How to Talk About Weaknesses in a Job Interview
Posted on: February 20th, 2019

Whether you’re interviewing for your first out-of-college, entry-level position or a more experienced leadership role, you’ll find one topic of questioning remains the same and can be a challenge to answer no matter your experience level. And that topic is about your weaknesses. Successfully answering this question can distinguish you from your competitors and help you land the job. But be careful, interviewers can trick you and pose this question in several ways.

From keeping it positive and honest to having the ability to identify weaknesses and share how you’re addressing them and self-correcting when possible, Avenica’s own Jacqueline Wolfson, vice president, Eastern region, provides some great advice for tackling this question for an article in which she was recently interviewed about this topic. Read the article currently posted on Tribune Content Agency.

For more than twenty years, Avenica has been the leading U.S. recruiting firm exclusively focused on placing college graduates into entry-level, career-track positions. Learn more about our process, or upload your resume to be considered for an open position with one of our amazing clients.

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Artificial Intelligence in Recruiting
Posted on: January 3rd, 2019

As time goes on, Artificial Intelligence strings together an expanding number of moments throughout our lives. From whose posts we see on social media to which advertisers target us and how, algorithms are constantly curating our interactions with digital content.

AI has undoubtedly lent a crucial hand in revolutionizing many industries, but not without trial and error. Take a look at Amazon, for example, who found themselves in hot water after developing an AI system to identify candidates most eligible for vacant positions. Shortly after launching the program, it was discovered that Amazon’s new recruiting tool was discriminating against women.

How did that happen? Well, Amazon’s computer models were likely trained to vet applicants by observing patterns in resumes submitted over a ten-year period. Most of those resumes had come from men, in a direct and entirely accurate reflection of the tech realm’s everlasting issue with gender inequality. Consequently, Amazon’s system began to favor male applicants, further perpetuating an already concerning industry trend.

In the end, Amazon recalled the software and released a statement assuring that “no candidates had been evaluated by the program.” But, as a 2017 CareerBuilder survey sources more than half of HR managers as expecting AI to be a common part of their strategies within the next five years, this case poses an interesting question for recruiting pros: Is AI in the hiring process foolproof?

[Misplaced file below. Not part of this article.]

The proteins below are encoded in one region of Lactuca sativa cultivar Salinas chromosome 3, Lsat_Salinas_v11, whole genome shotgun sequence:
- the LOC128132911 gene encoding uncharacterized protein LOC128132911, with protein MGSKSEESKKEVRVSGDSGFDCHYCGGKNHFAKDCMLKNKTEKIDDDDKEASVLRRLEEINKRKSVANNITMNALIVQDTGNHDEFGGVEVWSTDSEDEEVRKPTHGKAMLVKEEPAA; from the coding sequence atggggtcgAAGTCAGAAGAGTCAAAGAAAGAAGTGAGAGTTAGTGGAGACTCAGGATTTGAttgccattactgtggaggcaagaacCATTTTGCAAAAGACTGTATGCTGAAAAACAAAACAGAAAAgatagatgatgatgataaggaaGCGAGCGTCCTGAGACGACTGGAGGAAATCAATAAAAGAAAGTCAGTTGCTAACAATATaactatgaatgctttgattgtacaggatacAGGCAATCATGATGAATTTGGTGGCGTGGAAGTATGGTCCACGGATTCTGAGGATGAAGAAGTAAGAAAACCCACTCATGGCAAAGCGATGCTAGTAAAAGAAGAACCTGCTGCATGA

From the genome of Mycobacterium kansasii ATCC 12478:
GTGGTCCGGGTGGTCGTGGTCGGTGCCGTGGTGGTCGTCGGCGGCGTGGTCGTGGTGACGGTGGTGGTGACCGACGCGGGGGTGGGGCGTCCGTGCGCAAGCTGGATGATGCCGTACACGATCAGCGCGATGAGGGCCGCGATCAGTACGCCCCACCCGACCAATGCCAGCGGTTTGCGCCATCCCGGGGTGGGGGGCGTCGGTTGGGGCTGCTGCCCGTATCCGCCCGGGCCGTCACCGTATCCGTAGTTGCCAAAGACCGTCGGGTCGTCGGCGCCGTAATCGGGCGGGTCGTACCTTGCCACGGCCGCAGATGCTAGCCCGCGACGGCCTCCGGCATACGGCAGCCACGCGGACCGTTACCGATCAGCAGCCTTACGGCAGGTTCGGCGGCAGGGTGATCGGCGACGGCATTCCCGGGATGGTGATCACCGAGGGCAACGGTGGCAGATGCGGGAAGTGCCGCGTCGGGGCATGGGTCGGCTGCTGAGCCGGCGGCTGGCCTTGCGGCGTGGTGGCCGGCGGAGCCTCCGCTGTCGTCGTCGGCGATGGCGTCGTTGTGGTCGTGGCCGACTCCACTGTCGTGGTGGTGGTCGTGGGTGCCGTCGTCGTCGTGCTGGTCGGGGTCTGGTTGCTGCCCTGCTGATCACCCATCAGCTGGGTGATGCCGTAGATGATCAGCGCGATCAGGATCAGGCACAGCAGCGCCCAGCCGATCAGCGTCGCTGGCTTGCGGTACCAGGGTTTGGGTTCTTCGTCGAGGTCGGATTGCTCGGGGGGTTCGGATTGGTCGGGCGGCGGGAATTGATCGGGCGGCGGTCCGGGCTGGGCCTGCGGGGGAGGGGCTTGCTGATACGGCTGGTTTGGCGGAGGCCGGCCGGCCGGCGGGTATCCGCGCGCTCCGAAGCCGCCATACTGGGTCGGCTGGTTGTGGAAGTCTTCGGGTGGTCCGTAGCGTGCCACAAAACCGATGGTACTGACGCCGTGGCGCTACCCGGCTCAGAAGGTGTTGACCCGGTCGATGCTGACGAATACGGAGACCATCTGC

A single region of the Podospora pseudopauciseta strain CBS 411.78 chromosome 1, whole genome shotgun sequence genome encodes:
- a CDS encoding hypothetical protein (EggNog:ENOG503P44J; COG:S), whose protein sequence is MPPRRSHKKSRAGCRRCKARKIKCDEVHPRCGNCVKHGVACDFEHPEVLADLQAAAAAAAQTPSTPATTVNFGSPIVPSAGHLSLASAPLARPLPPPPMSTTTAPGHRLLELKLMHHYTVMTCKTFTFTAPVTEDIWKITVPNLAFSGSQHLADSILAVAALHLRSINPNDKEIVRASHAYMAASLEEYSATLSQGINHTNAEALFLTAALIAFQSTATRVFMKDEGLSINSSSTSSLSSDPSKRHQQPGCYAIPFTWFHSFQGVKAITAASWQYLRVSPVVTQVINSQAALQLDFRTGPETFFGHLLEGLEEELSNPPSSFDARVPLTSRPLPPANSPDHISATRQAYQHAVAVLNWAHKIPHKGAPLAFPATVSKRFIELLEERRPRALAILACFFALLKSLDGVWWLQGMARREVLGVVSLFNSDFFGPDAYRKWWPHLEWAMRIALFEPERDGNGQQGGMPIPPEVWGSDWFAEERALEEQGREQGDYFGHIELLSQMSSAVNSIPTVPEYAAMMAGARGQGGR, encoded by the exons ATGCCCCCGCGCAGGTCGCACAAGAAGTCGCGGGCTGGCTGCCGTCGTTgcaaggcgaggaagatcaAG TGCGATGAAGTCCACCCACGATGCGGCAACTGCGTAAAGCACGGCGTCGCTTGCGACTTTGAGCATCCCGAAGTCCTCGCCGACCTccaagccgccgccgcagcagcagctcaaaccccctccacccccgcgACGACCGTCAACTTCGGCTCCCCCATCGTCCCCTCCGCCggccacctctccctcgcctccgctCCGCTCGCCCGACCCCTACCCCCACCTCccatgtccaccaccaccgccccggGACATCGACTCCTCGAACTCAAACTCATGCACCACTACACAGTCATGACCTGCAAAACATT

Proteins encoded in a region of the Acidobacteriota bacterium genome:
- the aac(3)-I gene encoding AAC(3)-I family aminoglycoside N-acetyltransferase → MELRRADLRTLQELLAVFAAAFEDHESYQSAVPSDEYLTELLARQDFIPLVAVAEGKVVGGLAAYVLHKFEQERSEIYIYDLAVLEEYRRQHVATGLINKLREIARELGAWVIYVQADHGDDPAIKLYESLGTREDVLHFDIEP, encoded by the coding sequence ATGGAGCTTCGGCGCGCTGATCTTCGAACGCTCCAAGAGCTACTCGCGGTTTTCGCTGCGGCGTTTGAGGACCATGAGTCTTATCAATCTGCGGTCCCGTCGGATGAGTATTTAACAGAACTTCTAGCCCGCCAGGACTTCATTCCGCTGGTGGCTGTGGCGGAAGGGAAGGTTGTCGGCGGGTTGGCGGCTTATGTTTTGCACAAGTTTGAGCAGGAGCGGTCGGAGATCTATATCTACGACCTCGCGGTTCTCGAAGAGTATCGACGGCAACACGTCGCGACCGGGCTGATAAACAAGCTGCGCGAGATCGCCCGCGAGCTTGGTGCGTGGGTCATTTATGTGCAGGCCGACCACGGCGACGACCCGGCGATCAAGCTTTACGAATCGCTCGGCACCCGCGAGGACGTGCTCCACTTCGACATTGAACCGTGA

While we at Avenica certainly appreciate and take full advantage of technology and the societal advances it’s brought along, we also understand—and have appropriately addressed—the associated pitfalls. That’s why when it comes to our hiring philosophy, we incorporate technology for efficiency and a human touch efficacy. Our proprietary process utilizes behavioral-based interviewing, career discovery, and personal matching. This is when a real, human member of our staff works with recent college graduates to identify unique skills and aptitude along with career goals and aspirations. Attaining these insights allows us to understand which types of entry-level positions is best suited for each candidate and their career path.

For more than twenty years, Avenica has been the leading U.S. recruiting firm exclusively focused on placing college graduates into entry-level, career-track positions.

Are you a college graduate ready to launch your career? Don’t leave your career path in the hands of an algorithm. Join our network today.

Ready to hire strong entry-level talent? Partner with us.

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Don’t Ghost Employers, Do This Instead
Posted on: December 24th, 2018

Everyone’s been doing this for…forever, but now that there’s a new, funny, trendy name attached to it, it’s become a “thing” now. Disappearing suddenly, without contact, without warning, as if you up and died…and are now a ghost. In the professional world, this usually happens after an employer reaches out to connect with a candidate after receiving a job application. While this could be seen as acceptable in the dating world, where there might not be any real consequences and a new date populates within a swipe of a finger, this could really backfire for you in your professional life.

For those of you actively on the job hunt, it might sound crazy to throw away an opportunity, but in a strong job economy or with positions that a candidate might find less desirable, this happens a lot. And for the same reasons it happens in the dating world; it’s easier and less uncomfortable…for one side. The problem? Well for recruiters like us who are working with clients to fill positions every day, it’s quite frustrating. But for candidates like you, it could hurt your professional reputation.

Perhaps you’re one of the lucky college graduates who applied for several positions and received back more than one response from interested employers. That’s great! But before you go ghosting on any of them because you like one opportunity the best, consider the possible outcomes and our suggestions for how to handle:

Outcome 1:

You don’t get the job you wanted. Maybe you don’t make it passed the first interview, or you make it all the way through to the last round and you lose the opportunity to another candidate. No matter where in the process you are, you’re going to wish you had a backup plan.

Outcome 2:

You got the job you wanted but realized after being on the job for a while that it’s not the right fit for you. Either you don’t like the work, or you don’t feel like a fit with the company or team. You’re going to wish you had a backup plan

Recommended Solution: